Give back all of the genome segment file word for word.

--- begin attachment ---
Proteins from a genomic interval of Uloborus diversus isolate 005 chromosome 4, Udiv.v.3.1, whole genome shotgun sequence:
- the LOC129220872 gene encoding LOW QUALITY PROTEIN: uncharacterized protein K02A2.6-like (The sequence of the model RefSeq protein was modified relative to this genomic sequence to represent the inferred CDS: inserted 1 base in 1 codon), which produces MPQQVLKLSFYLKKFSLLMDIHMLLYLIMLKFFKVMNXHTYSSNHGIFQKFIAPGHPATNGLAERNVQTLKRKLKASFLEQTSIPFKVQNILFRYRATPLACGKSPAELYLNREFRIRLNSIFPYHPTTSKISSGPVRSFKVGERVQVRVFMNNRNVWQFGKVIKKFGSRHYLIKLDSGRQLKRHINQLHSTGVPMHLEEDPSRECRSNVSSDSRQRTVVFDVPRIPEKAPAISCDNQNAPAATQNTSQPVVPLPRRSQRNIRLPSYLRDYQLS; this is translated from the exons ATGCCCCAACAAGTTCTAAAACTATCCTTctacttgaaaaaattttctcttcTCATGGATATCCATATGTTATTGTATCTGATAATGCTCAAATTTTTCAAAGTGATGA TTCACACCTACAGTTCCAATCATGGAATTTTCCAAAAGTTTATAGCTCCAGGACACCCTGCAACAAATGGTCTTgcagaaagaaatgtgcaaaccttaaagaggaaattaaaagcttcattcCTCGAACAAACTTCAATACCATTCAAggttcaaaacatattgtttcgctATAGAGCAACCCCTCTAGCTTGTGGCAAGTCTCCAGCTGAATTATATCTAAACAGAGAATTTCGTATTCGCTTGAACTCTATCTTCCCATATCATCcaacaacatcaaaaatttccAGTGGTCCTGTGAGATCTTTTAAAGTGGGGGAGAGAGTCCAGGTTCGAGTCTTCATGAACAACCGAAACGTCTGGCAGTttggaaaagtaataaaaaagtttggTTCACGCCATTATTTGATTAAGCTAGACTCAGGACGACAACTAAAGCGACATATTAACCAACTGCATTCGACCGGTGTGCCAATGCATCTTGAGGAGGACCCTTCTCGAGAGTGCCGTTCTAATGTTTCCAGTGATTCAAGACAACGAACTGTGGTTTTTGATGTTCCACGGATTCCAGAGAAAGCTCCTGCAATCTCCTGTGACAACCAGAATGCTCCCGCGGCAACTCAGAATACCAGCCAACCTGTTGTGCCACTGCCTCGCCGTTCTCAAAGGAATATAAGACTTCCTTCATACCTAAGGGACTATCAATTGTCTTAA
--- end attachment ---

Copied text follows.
Proteins from a genomic interval of Uloborus diversus isolate 005 chromosome 4, Udiv.v.3.1, whole genome shotgun sequence:
- the LOC129220872 gene encoding LOW QUALITY PROTEIN: uncharacterized protein K02A2.6-like (The sequence of the model RefSeq protein was modified relative to this genomic sequence to represent the inferred CDS: inserted 1 base in 1 codon), which produces MPQQVLKLSFYLKKFSLLMDIHMLLYLIMLKFFKVMNXHTYSSNHGIFQKFIAPGHPATNGLAERNVQTLKRKLKASFLEQTSIPFKVQNILFRYRATPLACGKSPAELYLNREFRIRLNSIFPYHPTTSKISSGPVRSFKVGERVQVRVFMNNRNVWQFGKVIKKFGSRHYLIKLDSGRQLKRHINQLHSTGVPMHLEEDPSRECRSNVSSDSRQRTVVFDVPRIPEKAPAISCDNQNAPAATQNTSQPVVPLPRRSQRNIRLPSYLRDYQLS; this is translated from the exons ATGCCCCAACAAGTTCTAAAACTATCCTTctacttgaaaaaattttctcttcTCATGGATATCCATATGTTATTGTATCTGATAATGCTCAAATTTTTCAAAGTGATGA TTCACACCTACAGTTCCAATCATGGAATTTTCCAAAAGTTTATAGCTCCAGGACACCCTGCAACAAATGGTCTTgcagaaagaaatgtgcaaaccttaaagaggaaattaaaagcttcattcCTCGAACAAACTTCAATACCATTCAAggttcaaaacatattgtttcgctATAGAGCAACCCCTCTAGCTTGTGGCAAGTCTCCAGCTGAATTATATCTAAACAGAGAATTTCGTATTCGCTTGAACTCTATCTTCCCATATCATCcaacaacatcaaaaatttccAGTGGTCCTGTGAGATCTTTTAAAGTGGGGGAGAGAGTCCAGGTTCGAGTCTTCATGAACAACCGAAACGTCTGGCAGTttggaaaagtaataaaaaagtttggTTCACGCCATTATTTGATTAAGCTAGACTCAGGACGACAACTAAAGCGACATATTAACCAACTGCATTCGACCGGTGTGCCAATGCATCTTGAGGAGGACCCTTCTCGAGAGTGCCGTTCTAATGTTTCCAGTGATTCAAGACAACGAACTGTGGTTTTTGATGTTCCACGGATTCCAGAGAAAGCTCCTGCAATCTCCTGTGACAACCAGAATGCTCCCGCGGCAACTCAGAATACCAGCCAACCTGTTGTGCCACTGCCTCGCCGTTCTCAAAGGAATATAAGACTTCCTTCATACCTAAGGGACTATCAATTGTCTTAA